Omaha, 1947 and Civil Rights. A place, a time and a movement that, because of the little known story of the Omaha DePorres Club, have a surprisingly deep and meaningful connection.
The story of the Omaha DePorres Club resonated beyond Omaha through black newspapers in Baltimore, Pittsburgh, St. Louis and Kansas City. The club was also well-known and highly regarded by leaders of the country’s major Civil Rights organizations. Lester Granger, Executive Secretary of the National Urban League, wrote about the club’s efforts in 1950. Whitney Young worked closely with the DePorres Club while he was Executive Secretary of the Omaha Urban League and cited the club’s co-founder, Fr. John Markoe, S.J., as a major influence. Roy Wilkins, of the NAACP, met with the leadership of the Omaha DePorres Club in 1951 and heard the story of the DePorres Club’s campaign against the city’s streetcar and bus company.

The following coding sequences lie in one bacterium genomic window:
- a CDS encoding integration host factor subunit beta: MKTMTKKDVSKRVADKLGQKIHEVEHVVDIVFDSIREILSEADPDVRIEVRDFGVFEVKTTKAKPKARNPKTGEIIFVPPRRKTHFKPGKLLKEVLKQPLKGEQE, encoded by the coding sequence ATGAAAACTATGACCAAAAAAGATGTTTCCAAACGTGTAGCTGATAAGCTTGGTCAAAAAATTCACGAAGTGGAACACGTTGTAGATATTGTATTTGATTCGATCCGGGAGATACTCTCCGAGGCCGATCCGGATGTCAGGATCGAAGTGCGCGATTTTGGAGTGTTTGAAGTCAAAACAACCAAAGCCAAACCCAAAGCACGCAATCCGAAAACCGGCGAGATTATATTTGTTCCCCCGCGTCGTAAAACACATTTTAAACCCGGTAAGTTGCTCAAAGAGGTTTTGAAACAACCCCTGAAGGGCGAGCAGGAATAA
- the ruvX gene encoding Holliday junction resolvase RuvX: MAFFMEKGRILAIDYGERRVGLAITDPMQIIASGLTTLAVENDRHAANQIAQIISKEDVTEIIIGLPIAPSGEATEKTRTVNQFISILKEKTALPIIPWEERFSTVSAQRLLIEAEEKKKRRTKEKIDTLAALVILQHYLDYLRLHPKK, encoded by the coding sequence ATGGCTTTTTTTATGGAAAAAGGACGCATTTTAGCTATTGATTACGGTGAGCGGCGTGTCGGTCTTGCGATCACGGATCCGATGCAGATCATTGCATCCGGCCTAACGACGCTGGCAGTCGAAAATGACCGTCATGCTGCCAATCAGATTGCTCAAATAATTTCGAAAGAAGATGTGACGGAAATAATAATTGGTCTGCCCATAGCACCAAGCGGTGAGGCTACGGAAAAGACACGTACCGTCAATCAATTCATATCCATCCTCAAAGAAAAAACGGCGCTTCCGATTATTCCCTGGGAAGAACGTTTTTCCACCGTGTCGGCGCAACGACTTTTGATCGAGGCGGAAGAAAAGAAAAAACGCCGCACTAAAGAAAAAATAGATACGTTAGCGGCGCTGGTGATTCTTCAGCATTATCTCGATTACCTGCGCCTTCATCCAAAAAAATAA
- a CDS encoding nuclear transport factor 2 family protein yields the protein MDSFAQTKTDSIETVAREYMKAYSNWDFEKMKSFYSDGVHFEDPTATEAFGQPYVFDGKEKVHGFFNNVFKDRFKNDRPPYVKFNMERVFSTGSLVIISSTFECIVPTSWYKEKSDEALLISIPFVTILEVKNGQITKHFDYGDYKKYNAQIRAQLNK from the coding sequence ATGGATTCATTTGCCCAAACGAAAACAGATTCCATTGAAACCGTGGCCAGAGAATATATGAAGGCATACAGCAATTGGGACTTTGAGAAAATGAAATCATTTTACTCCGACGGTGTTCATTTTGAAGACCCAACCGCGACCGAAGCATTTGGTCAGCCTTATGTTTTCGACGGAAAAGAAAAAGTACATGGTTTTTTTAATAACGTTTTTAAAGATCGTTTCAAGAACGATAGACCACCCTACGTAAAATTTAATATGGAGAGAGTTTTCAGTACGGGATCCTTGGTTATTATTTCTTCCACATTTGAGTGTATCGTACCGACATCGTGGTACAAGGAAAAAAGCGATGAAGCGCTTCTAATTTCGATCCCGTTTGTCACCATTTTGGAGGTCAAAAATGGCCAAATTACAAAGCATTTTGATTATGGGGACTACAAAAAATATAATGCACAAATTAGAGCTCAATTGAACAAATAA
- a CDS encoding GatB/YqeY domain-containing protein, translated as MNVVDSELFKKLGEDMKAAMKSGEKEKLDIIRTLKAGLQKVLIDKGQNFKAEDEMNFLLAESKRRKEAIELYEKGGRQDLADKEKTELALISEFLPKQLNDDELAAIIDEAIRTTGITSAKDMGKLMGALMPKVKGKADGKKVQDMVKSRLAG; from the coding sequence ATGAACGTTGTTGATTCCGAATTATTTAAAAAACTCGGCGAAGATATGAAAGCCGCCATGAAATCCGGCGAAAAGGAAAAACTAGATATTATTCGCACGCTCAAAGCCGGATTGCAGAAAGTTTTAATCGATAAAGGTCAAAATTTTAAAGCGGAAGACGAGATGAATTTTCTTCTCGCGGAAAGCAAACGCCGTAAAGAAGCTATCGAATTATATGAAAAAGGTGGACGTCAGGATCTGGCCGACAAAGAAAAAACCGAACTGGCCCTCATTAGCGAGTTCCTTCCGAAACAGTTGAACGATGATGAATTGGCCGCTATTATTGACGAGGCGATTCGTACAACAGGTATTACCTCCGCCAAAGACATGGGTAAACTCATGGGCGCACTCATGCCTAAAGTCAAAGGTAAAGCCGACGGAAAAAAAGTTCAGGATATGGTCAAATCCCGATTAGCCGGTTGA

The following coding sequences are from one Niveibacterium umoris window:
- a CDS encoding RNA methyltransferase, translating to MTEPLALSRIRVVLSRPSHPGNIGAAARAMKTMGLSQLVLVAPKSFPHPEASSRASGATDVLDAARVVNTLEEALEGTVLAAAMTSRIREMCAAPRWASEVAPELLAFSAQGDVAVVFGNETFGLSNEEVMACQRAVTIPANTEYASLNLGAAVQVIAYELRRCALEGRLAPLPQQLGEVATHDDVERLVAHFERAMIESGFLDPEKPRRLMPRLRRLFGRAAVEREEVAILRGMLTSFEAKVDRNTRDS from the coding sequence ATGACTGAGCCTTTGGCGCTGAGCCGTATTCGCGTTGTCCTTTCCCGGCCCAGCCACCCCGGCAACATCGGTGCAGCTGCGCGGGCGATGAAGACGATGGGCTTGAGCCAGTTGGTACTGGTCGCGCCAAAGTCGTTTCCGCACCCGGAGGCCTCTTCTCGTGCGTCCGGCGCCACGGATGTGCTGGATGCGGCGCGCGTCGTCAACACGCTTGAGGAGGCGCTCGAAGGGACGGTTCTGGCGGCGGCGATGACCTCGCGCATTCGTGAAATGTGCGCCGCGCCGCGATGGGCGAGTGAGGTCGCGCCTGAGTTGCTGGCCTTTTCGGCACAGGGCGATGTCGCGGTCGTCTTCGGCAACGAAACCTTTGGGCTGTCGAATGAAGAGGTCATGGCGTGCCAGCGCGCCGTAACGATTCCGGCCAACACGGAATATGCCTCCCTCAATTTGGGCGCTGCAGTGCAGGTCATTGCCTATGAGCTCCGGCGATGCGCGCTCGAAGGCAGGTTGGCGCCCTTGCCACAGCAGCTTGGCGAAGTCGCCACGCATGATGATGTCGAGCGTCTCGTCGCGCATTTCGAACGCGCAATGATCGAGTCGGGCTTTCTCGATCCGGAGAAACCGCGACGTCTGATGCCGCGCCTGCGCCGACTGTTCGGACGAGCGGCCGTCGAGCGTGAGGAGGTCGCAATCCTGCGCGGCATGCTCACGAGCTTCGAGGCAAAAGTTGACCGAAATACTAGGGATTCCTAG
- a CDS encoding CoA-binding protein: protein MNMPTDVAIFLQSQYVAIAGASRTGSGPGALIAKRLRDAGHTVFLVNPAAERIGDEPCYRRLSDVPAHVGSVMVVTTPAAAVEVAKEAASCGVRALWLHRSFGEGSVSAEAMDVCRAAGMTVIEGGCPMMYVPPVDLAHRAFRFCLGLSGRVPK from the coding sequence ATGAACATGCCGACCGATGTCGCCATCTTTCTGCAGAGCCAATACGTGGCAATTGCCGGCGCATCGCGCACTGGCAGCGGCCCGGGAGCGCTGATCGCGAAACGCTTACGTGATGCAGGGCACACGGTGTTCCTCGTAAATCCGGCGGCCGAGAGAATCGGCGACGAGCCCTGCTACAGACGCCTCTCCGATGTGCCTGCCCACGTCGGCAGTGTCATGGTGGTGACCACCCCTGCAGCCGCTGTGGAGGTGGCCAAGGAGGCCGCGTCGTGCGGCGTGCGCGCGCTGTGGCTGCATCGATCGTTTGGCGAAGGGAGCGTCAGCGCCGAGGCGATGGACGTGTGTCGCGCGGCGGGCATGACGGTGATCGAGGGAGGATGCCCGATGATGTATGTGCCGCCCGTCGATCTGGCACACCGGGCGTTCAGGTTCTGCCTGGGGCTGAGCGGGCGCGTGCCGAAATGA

Due to the influence of Fr. Markoe, one of the unique features of the Omaha DePorres Club was the early and insistent stance that racism and segregation were moral issues, at a time when such a position was not the norm – even in America’s churches.
During its first year, the Omaha DePorres Club held a sit-in at a local restaurant that had earlier refused to serve several of the club’s black members. Nearly sixty years later, I found the story of Omaha’s early sit-in mentioned in interviews with elderly white residents of Greensboro, North Carolina. The Omaha sit-in was pointed out by the Greensboro residents in an attempt to minimize the significance of Greensboro’s historic sit-ins of 1960 – they had heard that Omaha was first but never got the credit.